Rick Scott rose to the governors office in 2010 as a favorite candidate of the tea party. Facing a tough contest in 2014, he is looking to keep the tea party movement and conservatives in his corner.
Last week, tea party group Americans for Prosperity (AFP) announced Scott will be offering the keynote speech at the "Defending the American Dream Summit" over Labor Day weekend in Orlando. Scott will be joined by some Republicans already angling for their partys presidential nomination in 2016 including Marco Rubio, Rick Perry and Bobby Jindal.
He will be looking to mend fences with the movement. In his two and a half years in office, the tea party has generally remained behind Scott on most issues, though he has taken heat from them on immigration and a handful of other issues.
But the tea party has broken with Scott on two major items. On education, Scott is a proponent of Common Core State Standards, wildly unpopular among many of the tea party faithful. At the AFP event in Orlando, the governor will have the opportunity to make his case on the new education standards to what should be a wary audience on that issue.
Despite becoming politically prominent by opposing Obamacare in 2009 and 2010, earlier this year Scott supported expanding Medicaid, one of the mandates of the law. Republicans in Tallahassee criticized Scotts decision and there were grumbles that the likes of Adam Putnam or Will Weatherford would primary the governor. So far, it appears Scott wont have major primary opposition next year.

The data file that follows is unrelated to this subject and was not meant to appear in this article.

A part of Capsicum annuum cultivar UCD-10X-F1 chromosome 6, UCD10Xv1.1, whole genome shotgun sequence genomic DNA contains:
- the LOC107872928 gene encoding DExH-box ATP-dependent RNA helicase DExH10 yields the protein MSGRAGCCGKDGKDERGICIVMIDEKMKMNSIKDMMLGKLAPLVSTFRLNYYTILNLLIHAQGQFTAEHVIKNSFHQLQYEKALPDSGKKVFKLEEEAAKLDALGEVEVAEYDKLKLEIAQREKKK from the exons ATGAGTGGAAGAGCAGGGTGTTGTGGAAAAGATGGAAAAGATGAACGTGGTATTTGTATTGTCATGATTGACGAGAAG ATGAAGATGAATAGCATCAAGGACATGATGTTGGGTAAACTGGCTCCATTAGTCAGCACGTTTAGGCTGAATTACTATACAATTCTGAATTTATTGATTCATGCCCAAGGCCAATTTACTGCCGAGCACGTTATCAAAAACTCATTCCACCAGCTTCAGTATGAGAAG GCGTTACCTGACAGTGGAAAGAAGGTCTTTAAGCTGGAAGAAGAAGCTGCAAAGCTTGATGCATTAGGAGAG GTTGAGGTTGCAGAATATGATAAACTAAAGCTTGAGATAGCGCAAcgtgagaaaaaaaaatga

When he speaks in Orlando, he can also showcase some of his accomplishments in office. The audience at the AFP event should cheer his economic record as private-sector job creation and Floridas economy continue to grow. He should also win applause for holding the line on the cost and size of state government.
Scott has a far different assignment than Rubio and some of the other politicians looking to score points in Orlando. Expecting a difficult re-election bid in 2014, Scott will be able to focus on Floridians in attendance and pay less attention to voters from other states. Scott has a chance to nail down the base and remind tea party backers why they supported him over Bill McCollum in the Republican primary and helped him beat Alex Sink in the general election in 2010.
By keynoting the AFP event, Scott also has a chance to dampen some of the tea partys discontent against him. If he is going to be competitive in 2014, hell need the GOP and the tea party united behind him. At the AFP event, Scott has the opportunity to take a big step toward rallying them to his corner enthusiastically, just in time as he starts running again.
Tallahassee political writer Jeff Henderson wrote this analysis exclusively for Sunshine State News.